Judge Darrin P. Gayles (J. Albert Diaz)
When U.S. Sen. Marco Rubio torpedoed Miami-Dade Circuit Judge William Thomas’s nomination to the federal bench, some in South Florida’s legal community cried foul, saying it was because Thomas was gay.
But President Barack Obama simply tapped another gay black judge—from the very same judicial circuit: Darrin P. Gayles.
“We call that a deep bench. It shows that qualified black gay lawyers are all around us and have become a force in our legal community,” said attorney Lida Rodriguez-Taseff, a partner at Duane Morris and former president of the Greater Miami chapter of the American Civil Liberties Union.
Rubio did not object to Gayles’ nomination, and he was confirmed 98-0 to become the first African-American, openly gay man to become a federal district judge. Gayles has declined interviews, but his place in history is hard to ignore.
Over the last six years, Obama has brought 10 openly gay judges to the judiciary: Gayles, Staci Michelle Yandle, Nitza I. Quiñones Alejandro, Alison Nathan, Paul Oetken, Michael Fitzgerald, Michael McShane, Judith Levy and Pamela Chen to district courts and Todd Hughes to the federal circuit bench.
And in Texas, U.S. Attorney Robert Pitman is the state’s first openly gay nominee for the federal bench with the support of another rumored Republican presidential hopeful, U.S. Sen. Ted Cruz, in what is considered a noncontroversial pick.
Thomas was vetted by a federal nominating committee and both Florida U.S. senators, Rubio and Democrat Bill Nelson. But Rubio got cold feet afterward when he was being shunned by Tea Party conservatives for his stance on immigration reform.
Rubio declined to submit a blue slip to the Senate Judiciary Committee, a parliamentary procedure required for a vote on Thomas. Rubio pointed to sentencing hearings in two criminal cases handled by Thomas as the reason to question his judicial temperament. In one case, the judge teared up as he recounted the horrific gang rape and murder of 18-year-old Ana Maria Angel. He sentenced the defendant to death.
The reaction was swift in some legal circles against Rubio. Letter-writing campaigns and protests were held demanding Rubio submit a blue slip to allow a vote on Thomas. Attorneys involved in both criminal cases cited by Rubio came out publicly against his position. A headline in a column in the Miami Herald read, “Sen. Marco Rubio stomps on gay Judge Thomas’ reputation.”
Rubio, however, refused to budge on the blue slip. When Obama resubmitted his judicial nominees for the new calendar year in January, Thomas was conspicuously absent.
Obama nominated Gayles in February along with another Miami-Dade circuit judge, Beth Bloom, who have since been confirmed.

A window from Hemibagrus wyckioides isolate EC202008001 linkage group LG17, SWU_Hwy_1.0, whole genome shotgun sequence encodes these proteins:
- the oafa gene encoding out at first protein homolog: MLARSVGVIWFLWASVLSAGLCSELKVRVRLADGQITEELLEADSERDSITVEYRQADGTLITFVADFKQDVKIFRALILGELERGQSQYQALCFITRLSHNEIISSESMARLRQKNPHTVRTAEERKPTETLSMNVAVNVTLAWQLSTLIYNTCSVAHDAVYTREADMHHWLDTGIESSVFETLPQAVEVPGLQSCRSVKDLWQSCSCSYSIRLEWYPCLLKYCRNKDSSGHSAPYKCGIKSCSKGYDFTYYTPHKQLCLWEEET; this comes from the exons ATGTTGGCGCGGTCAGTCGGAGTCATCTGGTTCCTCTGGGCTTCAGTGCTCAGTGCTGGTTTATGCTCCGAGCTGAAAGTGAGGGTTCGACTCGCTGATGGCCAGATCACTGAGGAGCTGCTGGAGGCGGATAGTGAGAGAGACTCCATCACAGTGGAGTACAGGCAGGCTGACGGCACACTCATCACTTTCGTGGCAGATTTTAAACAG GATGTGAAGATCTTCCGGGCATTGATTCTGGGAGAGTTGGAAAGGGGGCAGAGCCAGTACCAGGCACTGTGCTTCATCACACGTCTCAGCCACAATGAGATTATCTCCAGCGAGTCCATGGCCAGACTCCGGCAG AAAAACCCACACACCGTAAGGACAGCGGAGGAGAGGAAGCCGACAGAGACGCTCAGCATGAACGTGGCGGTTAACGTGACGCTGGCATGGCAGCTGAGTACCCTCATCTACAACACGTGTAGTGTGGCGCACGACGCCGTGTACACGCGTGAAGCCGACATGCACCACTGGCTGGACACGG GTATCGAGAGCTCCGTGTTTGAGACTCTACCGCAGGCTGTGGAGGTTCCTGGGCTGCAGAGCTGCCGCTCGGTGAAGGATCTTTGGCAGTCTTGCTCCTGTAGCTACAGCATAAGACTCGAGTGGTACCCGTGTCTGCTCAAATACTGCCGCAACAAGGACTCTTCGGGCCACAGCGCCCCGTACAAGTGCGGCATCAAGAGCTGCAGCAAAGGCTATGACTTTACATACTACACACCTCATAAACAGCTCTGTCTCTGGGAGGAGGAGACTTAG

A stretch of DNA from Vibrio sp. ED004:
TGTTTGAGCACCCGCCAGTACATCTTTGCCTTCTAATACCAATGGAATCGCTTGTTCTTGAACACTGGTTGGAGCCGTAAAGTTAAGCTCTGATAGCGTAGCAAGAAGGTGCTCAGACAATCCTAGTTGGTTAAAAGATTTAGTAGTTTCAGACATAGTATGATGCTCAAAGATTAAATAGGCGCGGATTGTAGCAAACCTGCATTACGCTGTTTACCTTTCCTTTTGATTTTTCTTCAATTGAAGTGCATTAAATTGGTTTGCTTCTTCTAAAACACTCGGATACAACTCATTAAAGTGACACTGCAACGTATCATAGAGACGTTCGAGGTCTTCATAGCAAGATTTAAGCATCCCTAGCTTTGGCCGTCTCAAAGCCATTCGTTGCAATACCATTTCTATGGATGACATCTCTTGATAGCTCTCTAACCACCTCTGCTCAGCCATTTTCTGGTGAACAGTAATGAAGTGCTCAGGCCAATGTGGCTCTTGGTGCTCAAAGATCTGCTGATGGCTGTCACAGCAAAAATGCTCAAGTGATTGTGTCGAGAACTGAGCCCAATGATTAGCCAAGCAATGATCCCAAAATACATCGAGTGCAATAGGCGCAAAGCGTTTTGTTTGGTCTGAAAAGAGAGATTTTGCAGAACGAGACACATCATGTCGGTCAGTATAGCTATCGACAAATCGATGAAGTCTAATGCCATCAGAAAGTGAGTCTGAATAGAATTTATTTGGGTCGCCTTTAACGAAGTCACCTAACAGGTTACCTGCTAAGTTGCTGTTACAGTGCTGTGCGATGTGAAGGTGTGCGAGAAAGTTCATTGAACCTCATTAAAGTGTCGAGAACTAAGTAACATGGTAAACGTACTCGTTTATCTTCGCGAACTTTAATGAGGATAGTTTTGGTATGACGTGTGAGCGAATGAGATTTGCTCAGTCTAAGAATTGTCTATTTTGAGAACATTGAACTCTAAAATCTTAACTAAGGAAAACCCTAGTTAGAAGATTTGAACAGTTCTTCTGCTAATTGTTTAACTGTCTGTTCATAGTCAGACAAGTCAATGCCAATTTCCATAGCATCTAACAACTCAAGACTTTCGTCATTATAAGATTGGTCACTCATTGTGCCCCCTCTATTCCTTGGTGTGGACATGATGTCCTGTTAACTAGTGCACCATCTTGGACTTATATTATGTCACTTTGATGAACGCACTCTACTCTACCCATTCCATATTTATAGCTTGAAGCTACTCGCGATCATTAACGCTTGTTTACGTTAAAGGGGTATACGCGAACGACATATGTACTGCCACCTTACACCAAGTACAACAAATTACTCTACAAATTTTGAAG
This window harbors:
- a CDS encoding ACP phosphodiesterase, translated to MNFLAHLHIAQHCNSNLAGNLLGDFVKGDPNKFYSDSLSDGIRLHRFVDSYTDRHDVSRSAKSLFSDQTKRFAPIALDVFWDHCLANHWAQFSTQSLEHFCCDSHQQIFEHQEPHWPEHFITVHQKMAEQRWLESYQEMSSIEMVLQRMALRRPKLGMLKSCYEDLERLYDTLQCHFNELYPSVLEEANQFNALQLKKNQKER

Coral Gables criminal defense attorney David Tucker was one of those vocally upset with Rubio’s treatment of the Thomas nomination. He collected more than 2,000 names on a petition submitted to Rubio on Thomas’ behalf saying the issue of sexual orientation is overblown.
“We have a very diverse bench in the Southern District, but at the end of the day we have a very well-qualified federal bench which should be the only criteria for sitting,” Tucker said.
The discussion about gay judges is akin to the debate about gays in the military, he said.
“They were already there. Same for the federal bench. I think it’s great that the Democrats finally figured out how to move judicial appointments through the system,” Tucker said. “The whole point of this for me is to not have a discussion of a candidate’s sexual identity as a criteria for selection to the bench. I’ve never had a client asked me about my sexual identity.”
Rodriguez-Taseff said the focus is understandable considering the momentous and historic occasion, but soon the judges will simply join their colleagues in carrying out justice. She said justice can only benefit from the number of minorities, women and gay judges Obama has added to the federal bench.
“The more diverse the judiciary, the more points of view can be taken into account, which ultimately means greater fairness,” she said.
Glenn Sugameli, a senior attorney with Defenders of Wildlife in Washington, closely follows Obama’s judicial nominees for the media. He said Rubio saw the writing on the wall when it came to Gayles.
“Notably, this was after Senator Rubio was condemned by Floridians and dozens of Florida editorials boards and commentators, he said.
How important was Gayles’ sexuality to the Senate Judiciary Committee? Cruz and U.S. Sen. Chuck Grassley, R-Iowa, submitted separate questionnaires to Gayles and not a single question broached the subject.
Instead, they asked Gayles, among other subjects, his thoughts about interpreting the Constitution, state sovereignty, temperament and what was the most important quality in a judge.
Gayles response: “Integrity.”
The issue also wasn’t broached by Gayles when he was profiled by the Daily Business Review in February 2013. The graduate of George Washington University law school spoke about, as a young man, wanting to be a Capitol Hill staffer, not a lawyer.
Gayles also spoke about how his appointment by Gov. Charlie Crist in 2011 to the circuit bench was more than just him holding court and hearing cases.
“I think my presence is important, particularly in the African-American community,” he said. “One of the things I didn’t have growing up was professional role models. … And sometimes I know it takes simply me being there, whether it’s at a school or some kind of civic event, for that young person to say, ‘This is something I can do and achieve.’ “
And now, Gayles is also a role model for the gay community.
Equality Florida greeted his confirmation June 16 as “cause for all fair-minded Floridians to celebrate” and a “sign of the progress we’ve made as a society.”
“There was a time when racism and homophobia would have prevented the best candidate from being appointed,” said Equality Florida executive director Nadine Smith.